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I have a window service for my application. When i stops that by killing process with task manager, tray icon does not disappears. Is it a window bug or something else? Do we have a solution for that problem? Thanks in advance :).

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up vote 4 down vote accepted

There is no solution to this problem. If you kill process with task manager, it does not receive termination notification, and hence can not remove its icon from the tray. Try avoiding killing process this way. You can use net start/stop to kill a service or services.msc GUI.

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You can let the icon disappear by calling the Dispose()-method of the specified NotifyIcon-object. In most cases these Container-object isn't part of the tree of components in your application so it will not disappear by killing the proces. When the user moves over the icon, the icon doesn't find it parent so it dissapears. But by calling the Dispose-method, it disapeared at least in my applications. So:

//creating a NotifyIcon
NotifyIcon notifyicon = new NotifyIcon();
notifyicon.Text = "Text"; 
notifyicon.Visible = true;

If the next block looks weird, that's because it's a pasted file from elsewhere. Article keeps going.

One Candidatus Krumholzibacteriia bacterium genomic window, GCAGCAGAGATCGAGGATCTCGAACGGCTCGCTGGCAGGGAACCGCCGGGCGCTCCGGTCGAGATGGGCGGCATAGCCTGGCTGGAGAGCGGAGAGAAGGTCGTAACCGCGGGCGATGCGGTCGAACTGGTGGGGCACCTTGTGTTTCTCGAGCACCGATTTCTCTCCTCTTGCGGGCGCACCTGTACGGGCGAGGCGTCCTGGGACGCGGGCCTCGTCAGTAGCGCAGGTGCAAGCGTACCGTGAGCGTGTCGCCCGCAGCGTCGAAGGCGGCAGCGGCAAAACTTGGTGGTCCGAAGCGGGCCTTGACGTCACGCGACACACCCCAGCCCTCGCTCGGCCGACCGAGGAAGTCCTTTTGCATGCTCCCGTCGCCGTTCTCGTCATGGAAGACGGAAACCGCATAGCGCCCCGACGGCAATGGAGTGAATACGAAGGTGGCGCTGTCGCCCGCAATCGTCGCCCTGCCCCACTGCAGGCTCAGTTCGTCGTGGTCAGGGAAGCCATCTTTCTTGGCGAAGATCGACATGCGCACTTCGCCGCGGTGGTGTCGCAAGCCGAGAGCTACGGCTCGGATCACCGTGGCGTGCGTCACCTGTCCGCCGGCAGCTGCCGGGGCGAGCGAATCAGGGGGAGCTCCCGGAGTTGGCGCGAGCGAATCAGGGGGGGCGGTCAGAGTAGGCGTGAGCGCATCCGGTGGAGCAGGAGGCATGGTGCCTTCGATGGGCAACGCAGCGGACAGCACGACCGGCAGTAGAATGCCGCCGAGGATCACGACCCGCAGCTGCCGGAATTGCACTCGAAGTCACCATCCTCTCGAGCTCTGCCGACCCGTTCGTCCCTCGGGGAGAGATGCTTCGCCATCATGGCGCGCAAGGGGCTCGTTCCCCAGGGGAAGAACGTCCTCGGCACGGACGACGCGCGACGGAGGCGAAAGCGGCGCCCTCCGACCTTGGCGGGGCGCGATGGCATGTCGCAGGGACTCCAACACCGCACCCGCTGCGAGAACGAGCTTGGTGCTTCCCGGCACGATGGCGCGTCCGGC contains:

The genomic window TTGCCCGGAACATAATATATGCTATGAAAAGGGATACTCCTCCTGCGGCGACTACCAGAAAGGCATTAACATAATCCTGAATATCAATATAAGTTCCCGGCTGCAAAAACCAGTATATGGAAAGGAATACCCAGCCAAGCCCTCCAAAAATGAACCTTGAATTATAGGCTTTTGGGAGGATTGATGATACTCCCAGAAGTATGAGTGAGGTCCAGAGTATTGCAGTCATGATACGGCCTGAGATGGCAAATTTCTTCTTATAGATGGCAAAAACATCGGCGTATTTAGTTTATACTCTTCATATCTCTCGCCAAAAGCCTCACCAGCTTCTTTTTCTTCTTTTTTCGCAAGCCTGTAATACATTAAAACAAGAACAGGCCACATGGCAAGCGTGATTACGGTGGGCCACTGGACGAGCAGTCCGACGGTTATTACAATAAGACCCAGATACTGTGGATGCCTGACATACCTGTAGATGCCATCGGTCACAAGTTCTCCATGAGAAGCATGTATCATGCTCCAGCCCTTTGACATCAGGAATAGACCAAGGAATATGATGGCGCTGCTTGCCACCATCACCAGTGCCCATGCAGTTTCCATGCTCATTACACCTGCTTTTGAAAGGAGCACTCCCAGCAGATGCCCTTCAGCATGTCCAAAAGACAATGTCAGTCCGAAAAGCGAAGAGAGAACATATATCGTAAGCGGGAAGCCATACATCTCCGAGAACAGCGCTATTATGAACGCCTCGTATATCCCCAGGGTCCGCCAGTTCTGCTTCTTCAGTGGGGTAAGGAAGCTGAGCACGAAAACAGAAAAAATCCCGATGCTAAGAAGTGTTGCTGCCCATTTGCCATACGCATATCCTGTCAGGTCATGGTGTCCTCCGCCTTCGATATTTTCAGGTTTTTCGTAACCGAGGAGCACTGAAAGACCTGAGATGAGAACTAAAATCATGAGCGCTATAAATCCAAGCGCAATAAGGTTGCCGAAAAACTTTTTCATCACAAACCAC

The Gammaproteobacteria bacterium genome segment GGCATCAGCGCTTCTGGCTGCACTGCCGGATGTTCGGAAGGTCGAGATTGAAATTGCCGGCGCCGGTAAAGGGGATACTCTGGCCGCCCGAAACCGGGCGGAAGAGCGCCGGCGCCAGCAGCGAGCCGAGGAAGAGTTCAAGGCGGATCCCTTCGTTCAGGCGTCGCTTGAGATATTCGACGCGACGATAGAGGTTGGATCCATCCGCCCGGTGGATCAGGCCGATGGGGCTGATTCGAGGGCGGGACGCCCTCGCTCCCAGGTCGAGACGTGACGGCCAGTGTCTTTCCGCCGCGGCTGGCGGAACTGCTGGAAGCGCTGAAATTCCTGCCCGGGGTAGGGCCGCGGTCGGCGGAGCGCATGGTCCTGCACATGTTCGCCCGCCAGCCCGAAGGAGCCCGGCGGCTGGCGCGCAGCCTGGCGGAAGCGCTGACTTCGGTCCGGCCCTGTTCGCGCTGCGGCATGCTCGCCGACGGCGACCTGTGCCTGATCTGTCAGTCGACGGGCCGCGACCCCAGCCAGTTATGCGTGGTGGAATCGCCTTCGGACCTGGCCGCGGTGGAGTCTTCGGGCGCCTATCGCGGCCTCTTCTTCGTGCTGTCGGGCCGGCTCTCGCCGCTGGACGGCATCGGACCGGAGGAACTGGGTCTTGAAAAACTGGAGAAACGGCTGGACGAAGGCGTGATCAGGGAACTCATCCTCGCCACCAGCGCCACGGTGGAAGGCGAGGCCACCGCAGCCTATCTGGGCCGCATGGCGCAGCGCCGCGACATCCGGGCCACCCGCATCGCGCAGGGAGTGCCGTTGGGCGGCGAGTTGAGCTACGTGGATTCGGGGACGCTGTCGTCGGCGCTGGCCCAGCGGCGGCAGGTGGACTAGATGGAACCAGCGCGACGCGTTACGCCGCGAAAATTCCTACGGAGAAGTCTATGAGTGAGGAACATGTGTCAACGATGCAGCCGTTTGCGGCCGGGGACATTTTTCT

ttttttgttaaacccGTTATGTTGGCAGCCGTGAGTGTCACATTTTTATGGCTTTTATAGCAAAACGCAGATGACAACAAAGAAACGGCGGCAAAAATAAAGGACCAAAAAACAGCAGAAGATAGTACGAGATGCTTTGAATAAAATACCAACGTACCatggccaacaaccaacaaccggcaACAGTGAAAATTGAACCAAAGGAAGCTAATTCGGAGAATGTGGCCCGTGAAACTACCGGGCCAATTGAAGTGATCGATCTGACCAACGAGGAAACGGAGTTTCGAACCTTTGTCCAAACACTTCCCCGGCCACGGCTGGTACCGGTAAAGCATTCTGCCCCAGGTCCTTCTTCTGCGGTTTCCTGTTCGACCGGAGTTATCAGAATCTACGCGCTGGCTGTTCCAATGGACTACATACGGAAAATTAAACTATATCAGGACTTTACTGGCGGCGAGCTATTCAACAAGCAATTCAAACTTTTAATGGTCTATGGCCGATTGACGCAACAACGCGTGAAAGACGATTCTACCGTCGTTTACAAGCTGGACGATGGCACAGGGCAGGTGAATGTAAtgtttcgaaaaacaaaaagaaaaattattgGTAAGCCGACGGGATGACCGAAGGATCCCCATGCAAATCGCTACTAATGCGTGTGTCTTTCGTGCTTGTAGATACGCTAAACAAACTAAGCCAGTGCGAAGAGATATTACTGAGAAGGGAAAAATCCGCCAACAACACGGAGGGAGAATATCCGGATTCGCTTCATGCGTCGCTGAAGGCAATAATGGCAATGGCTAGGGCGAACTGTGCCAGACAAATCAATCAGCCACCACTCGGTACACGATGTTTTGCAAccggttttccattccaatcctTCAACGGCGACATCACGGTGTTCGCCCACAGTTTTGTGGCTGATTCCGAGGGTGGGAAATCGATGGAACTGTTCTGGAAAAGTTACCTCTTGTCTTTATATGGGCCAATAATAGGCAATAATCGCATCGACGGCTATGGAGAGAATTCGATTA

notifyicon.Icon = new Icon(GetType(),"Icon.ico");
//let it disappear
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Thanks, It sounds nice but i dont know where to put that code. That will be great if you can help me with that. – Lalit Feb 22 '10 at 15:39
I think you should define a method so when your application quits it will call that method. So if it is a Window-application (with a form). I think you will propably use the method Application.Run(yourForm); after the form is closed, the method is completed, so the main method will move on. If you have defined the notifyIcon in your main-class you can let it dispear after the Run-method. But of course I can't answer the question in general. You will need to find a thread that works when ending your application. – Willem Van Onsem Feb 22 '10 at 15:43
EDIT (I reread your question):if you add a method to the Process.Exited event and that method does the job, I think it should work, but I didn't tested it yet. Good luck – Willem Van Onsem Feb 22 '10 at 15:50
Hi, I guess it should work for me. Thanks for making me a happy man :). – Lalit Feb 22 '10 at 15:53
@Lalit, another thing you could do (but of course this isn't a elegant solution is when the program is loaded, start up another program that monitors your first program, when the first is closed, the other will make the icon disapear. If the second is killed, the first simply creates a new program. But of course such a way of working looks much as the behaviour of a virus. – Willem Van Onsem Mar 3 '10 at 16:27

Move your mouse over the icon, and it will disappear. I've noticed this behavior in all versions of windows, including Win 7.

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I've noticed it too :) – Jenea Feb 22 '10 at 15:25
Yeah it works but i have to make it disappear by code. I mean there is some script my testing team is running to stop that service and i feel that they are actually killing process instead of quiting service gracefully. I have to find a solution for them (you know testing guys :D). – Lalit Feb 22 '10 at 15:36
This is not exactly a fix. More like a dirty filthy hack. – Will Feb 22 '10 at 15:49